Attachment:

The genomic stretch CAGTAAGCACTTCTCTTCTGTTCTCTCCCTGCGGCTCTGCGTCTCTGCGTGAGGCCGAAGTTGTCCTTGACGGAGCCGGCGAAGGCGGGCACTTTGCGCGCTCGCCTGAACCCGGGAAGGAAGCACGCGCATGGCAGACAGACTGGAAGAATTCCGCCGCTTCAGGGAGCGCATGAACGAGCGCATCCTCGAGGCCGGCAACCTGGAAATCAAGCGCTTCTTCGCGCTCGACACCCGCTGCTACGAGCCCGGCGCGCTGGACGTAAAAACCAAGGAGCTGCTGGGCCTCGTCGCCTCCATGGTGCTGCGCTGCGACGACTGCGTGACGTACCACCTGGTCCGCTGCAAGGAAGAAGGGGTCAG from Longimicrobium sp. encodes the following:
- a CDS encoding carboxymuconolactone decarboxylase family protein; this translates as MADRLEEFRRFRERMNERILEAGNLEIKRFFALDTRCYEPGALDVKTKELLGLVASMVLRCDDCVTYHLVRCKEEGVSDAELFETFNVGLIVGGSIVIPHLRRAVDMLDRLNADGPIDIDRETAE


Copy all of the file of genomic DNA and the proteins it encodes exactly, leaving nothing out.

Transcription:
The genomic stretch CAGTAAGCACTTCTCTTCTGTTCTCTCCCTGCGGCTCTGCGTCTCTGCGTGAGGCCGAAGTTGTCCTTGACGGAGCCGGCGAAGGCGGGCACTTTGCGCGCTCGCCTGAACCCGGGAAGGAAGCACGCGCATGGCAGACAGACTGGAAGAATTCCGCCGCTTCAGGGAGCGCATGAACGAGCGCATCCTCGAGGCCGGCAACCTGGAAATCAAGCGCTTCTTCGCGCTCGACACCCGCTGCTACGAGCCCGGCGCGCTGGACGTAAAAACCAAGGAGCTGCTGGGCCTCGTCGCCTCCATGGTGCTGCGCTGCGACGACTGCGTGACGTACCACCTGGTCCGCTGCAAGGAAGAAGGGGTCAG from Longimicrobium sp. encodes the following:
- a CDS encoding carboxymuconolactone decarboxylase family protein; this translates as MADRLEEFRRFRERMNERILEAGNLEIKRFFALDTRCYEPGALDVKTKELLGLVASMVLRCDDCVTYHLVRCKEEGVSDAELFETFNVGLIVGGSIVIPHLRRAVDMLDRLNADGPIDIDRETAE